You are simply limiting your body’s consumption of carbohydrates and replacing it with dietary fats and proteins. Our bodies have evolved to be able to perform normal daily functions without carbohydrates. When we saturate our body with fats and proteins, they burn ketones as their main energy source.
What are the keto guidelines?
There are many variations of the keto diet, but for the purposes of this article we’re going to focus on the standard keto diet.
When on the keto diet, your daily calorie intake should be split into a 4:1 ratio of macronutrients (fat: protein/carbs) which roughly translates into:
Calories from fat: 70 to 80%
Calories from protein: 15 to 25%
Calories from carbs : 5 to 10%
This is a very generalized guideline of your macronutrient breakdown for the keto diet. It is worth noting that these numbers can vary depending on your body type, activity level, goals, general health, and more.
As with anything to do with nutrition, it’s important to take an individualized approach to the ketogenic diet to ensure you’re doing what’s best for your body. You may have to play around with those percentages to find out exactly what works for you and your lifestyle.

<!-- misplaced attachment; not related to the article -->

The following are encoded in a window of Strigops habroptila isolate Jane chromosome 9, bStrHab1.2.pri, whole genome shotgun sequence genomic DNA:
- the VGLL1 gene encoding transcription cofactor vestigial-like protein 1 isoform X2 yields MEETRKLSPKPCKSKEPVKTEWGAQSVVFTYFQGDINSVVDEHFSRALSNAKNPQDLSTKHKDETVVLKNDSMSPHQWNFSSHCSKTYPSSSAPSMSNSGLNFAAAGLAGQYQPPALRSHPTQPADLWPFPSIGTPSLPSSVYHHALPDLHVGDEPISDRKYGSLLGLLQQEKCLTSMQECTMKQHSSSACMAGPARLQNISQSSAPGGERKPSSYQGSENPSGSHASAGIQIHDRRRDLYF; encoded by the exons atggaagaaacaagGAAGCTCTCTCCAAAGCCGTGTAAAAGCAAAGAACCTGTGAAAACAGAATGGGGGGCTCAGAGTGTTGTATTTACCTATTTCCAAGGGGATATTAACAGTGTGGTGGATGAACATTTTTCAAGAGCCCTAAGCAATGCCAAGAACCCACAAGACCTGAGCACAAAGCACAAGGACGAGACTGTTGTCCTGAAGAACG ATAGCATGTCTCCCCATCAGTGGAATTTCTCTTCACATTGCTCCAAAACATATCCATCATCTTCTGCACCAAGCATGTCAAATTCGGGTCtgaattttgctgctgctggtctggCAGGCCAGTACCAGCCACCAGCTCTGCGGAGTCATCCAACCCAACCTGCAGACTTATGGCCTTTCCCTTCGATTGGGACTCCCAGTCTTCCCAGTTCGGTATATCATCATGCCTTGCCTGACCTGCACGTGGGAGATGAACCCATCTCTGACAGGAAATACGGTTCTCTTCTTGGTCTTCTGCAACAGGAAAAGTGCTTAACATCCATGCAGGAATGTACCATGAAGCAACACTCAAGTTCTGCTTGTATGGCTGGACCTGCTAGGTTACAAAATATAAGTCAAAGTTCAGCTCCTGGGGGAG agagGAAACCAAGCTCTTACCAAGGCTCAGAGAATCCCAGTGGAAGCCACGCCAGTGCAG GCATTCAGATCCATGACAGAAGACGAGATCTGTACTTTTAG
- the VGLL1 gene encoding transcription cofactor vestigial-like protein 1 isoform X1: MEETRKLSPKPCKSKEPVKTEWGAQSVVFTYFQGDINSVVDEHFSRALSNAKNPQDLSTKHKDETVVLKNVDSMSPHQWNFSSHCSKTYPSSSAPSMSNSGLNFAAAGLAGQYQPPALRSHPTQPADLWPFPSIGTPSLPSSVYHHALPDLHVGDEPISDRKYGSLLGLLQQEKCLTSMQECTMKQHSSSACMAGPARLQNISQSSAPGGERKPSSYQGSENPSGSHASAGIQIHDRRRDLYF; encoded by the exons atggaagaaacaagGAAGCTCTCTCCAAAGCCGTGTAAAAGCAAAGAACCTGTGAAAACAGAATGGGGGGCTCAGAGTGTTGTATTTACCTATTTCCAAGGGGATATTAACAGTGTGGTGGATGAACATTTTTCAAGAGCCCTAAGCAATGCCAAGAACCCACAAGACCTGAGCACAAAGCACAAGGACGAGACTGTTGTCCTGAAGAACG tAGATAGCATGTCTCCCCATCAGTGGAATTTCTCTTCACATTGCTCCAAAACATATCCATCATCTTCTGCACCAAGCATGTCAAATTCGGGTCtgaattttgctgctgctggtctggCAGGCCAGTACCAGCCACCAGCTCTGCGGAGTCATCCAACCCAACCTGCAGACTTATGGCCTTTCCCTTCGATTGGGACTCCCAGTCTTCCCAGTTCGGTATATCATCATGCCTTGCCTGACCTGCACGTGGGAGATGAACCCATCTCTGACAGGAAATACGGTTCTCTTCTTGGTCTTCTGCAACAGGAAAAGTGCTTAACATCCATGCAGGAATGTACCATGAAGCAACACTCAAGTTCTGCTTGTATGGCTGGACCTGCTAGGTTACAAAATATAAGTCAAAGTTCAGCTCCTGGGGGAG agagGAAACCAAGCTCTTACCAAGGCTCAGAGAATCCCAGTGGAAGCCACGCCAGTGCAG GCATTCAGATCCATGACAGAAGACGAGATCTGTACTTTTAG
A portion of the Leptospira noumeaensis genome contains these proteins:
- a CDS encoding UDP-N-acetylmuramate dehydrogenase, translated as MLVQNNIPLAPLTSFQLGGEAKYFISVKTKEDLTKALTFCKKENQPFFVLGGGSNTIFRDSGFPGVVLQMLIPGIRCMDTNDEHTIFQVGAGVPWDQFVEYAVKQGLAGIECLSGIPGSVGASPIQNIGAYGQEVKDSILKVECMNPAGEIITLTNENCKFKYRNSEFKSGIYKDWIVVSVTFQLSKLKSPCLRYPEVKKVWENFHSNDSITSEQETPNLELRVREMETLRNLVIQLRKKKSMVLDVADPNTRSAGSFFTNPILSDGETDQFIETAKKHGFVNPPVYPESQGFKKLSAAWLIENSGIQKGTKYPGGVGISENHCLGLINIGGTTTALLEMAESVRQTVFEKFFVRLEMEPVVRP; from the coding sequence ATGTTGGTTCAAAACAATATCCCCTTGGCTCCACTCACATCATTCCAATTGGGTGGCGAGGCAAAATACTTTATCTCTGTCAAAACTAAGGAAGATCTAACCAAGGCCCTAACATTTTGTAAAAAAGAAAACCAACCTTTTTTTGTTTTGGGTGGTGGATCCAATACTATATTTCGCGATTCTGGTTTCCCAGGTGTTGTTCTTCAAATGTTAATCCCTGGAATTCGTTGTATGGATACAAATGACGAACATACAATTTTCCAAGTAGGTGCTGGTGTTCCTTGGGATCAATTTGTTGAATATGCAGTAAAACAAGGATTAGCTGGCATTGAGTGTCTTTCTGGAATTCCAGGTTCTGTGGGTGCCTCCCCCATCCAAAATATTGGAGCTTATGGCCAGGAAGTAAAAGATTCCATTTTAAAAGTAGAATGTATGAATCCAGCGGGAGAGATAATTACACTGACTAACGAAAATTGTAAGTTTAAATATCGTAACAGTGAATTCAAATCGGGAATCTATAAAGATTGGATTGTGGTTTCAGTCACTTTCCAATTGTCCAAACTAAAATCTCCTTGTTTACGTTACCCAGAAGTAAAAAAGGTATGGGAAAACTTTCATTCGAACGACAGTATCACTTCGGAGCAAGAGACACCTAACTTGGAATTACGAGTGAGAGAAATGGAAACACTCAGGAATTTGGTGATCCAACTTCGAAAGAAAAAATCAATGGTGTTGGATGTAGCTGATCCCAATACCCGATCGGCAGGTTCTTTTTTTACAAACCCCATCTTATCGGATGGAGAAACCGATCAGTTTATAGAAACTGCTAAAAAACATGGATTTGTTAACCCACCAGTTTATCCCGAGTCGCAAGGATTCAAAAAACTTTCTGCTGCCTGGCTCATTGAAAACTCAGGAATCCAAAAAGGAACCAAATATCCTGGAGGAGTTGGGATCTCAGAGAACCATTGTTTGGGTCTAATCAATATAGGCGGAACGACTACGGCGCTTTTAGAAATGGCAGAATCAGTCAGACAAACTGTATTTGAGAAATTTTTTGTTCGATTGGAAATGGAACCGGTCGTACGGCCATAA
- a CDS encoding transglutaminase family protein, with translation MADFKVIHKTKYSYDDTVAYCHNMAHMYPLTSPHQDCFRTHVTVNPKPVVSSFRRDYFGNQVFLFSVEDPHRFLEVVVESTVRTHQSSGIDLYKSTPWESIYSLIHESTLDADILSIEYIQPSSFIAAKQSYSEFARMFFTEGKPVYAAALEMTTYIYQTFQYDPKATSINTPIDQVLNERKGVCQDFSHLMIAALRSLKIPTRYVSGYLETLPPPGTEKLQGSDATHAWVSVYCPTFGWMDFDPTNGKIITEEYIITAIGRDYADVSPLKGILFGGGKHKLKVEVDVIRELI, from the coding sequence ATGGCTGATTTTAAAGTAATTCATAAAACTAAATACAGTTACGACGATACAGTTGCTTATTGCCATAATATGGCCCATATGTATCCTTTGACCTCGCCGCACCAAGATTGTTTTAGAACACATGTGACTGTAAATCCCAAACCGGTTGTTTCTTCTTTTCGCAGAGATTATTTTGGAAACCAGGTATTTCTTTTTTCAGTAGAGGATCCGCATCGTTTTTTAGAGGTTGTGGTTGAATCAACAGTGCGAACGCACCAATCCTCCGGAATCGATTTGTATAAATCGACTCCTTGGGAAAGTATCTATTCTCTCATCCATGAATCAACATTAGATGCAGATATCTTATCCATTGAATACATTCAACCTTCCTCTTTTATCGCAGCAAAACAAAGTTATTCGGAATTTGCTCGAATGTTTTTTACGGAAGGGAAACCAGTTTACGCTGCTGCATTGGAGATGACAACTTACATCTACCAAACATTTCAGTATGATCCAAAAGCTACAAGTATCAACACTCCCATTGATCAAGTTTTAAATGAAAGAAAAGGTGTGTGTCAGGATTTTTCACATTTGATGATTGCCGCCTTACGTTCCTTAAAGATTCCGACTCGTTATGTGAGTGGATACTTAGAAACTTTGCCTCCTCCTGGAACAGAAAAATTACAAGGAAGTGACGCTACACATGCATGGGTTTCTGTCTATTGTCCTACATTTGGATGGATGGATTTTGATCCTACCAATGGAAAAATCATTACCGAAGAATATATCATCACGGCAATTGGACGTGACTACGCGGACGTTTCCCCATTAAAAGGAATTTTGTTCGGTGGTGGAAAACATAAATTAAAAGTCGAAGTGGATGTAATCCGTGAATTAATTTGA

How are Keto and Paleo the same?
Both keto and Paleo are considered low carb diets. Many of the foods that are Paleo-friendly are also considered keto-friendly.
In a very general sense, these are the foods that comprise a ketogenic diet:
Meat and poultry
Fish and seafood
Nuts and seeds
If you’re familiar with Paleo at all, it won’t take you long to notice that almost ALL of these foods are Paleo. Just take a look at our Paleo food list and it might look eerily similar.
The big difference being, of course – the full-fat dairy. That would be considered more down the “primal” line rather than strict Paleo.
Whether you’re adopting a keto or Paleo diet, both have powerful health benefits. Both of these approaches have been touted as sustainable ways to lose weight as well as being beneficial for diabetics and blood sugar control. Research has also shown that keto and Paleo are beneficial for cardiovascular health.
How are Paleo and Keto Different?
While Paleo and keto are both low-carbohydrate approaches to dieting, the ketogenic diet is much more low carb than Paleo.